Cancer, its oversimplification, and its relation to carcinogenic chemicals

Every day you are exposed to chemicals, it’s a part of our way of life as humans, we use chemicals to power homes, kill pests, and clean. Although chemicals may have many benefits, there is one major downside to chemicals – side effects. A side effect scientists are most concerned with is cancer. When a chemical has the ability to give someone cancer, it is called a carcinogenic.

How cancer works – in a huge oversimplification (medical students please don’t kill me) – is that when cells in your body have their DNA altered, the cell can no longer activate its security measures (meaning it cannot terminate itself) and it starts to spread cancer to other cells around the body, creating a tumor. This tumor, with some communication with the body, can take blood (filled with lots of resources), and use it to spread more. Cancer is mostly caused by exposure to radiation or cancerous chemicals. More specifically, when chemicals enter the body, they’re absorbed into various tissues, and then into those tissue’s cells, and then from there, the cycle mentioned above begins. Cancer is not contagious and you cannot get it from other people infected with cancer, although it is not wise to be in close contact with someone who does have cancer, as cancer can hurt or damage the immune system’s responses to other contagious diseases.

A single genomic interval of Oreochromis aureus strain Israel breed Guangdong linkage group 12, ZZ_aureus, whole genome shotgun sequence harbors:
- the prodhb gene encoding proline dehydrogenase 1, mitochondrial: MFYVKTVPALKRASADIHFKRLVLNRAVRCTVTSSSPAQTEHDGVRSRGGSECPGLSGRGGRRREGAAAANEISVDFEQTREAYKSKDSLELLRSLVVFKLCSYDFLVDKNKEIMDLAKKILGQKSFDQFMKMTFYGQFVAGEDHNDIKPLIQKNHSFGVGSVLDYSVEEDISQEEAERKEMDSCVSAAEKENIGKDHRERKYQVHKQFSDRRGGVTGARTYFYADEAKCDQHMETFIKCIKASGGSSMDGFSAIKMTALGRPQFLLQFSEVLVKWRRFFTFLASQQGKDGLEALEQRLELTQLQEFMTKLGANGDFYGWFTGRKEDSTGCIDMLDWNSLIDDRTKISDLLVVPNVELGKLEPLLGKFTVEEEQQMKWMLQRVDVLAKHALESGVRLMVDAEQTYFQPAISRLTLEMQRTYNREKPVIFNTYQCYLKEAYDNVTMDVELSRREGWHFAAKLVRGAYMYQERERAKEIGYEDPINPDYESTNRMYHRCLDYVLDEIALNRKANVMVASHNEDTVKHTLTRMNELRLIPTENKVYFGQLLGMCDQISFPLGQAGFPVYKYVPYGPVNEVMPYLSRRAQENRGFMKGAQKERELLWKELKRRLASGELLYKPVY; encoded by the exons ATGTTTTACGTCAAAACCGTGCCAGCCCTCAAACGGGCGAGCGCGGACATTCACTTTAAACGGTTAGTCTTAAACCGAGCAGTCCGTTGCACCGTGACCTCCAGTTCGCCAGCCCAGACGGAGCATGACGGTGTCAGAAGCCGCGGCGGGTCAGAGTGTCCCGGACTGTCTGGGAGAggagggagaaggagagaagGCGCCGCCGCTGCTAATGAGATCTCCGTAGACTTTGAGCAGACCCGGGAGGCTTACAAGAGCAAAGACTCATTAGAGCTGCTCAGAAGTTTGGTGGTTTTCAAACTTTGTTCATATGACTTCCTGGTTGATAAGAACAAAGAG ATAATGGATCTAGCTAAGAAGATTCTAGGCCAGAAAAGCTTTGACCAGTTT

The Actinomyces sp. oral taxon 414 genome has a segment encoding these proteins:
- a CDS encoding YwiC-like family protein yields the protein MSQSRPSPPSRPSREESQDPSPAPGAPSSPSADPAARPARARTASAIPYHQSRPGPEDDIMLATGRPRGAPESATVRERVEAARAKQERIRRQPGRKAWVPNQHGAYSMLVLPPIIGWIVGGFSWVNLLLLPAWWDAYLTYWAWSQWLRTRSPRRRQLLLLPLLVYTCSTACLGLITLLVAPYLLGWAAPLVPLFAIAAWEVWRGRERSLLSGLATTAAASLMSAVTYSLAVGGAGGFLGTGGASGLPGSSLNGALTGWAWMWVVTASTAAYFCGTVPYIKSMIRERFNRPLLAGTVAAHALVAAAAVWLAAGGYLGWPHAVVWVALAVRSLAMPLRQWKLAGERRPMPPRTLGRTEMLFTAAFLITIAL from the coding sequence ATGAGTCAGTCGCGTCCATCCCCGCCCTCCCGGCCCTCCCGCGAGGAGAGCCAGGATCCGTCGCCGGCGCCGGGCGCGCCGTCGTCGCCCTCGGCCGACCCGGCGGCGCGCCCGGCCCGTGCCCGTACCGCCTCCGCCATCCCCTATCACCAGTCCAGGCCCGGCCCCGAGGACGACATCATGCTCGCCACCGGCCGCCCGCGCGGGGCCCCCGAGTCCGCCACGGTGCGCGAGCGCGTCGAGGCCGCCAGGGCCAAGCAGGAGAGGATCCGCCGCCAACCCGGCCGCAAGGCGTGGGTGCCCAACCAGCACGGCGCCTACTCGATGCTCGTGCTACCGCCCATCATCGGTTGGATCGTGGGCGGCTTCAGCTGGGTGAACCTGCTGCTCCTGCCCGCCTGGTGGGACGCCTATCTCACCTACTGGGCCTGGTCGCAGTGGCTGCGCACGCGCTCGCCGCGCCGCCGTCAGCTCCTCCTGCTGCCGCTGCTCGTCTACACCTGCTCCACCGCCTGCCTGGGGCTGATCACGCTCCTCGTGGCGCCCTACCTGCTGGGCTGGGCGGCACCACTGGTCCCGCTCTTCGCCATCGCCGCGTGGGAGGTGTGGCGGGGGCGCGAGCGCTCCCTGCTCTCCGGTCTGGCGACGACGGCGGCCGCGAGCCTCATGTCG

The economic impacts chemical risks have on communities and businesses can be massive or nonexistent, depending on life choices. It can be horrible for pest control businesses that require the use of chemicals to run efficiently. It could be harmless to a desk worker, who will rarely come into contact with these herbicides. Recently a herbicide (more commonly known as “weed killers”), sometimes called roundup, has been reported to be cancerous and causing numerous people and plants damage. Roundup has a chemical, glyphosate that is not confirmed to be carcinogenic, but all roads of cancerious evidence lead to glyphosate.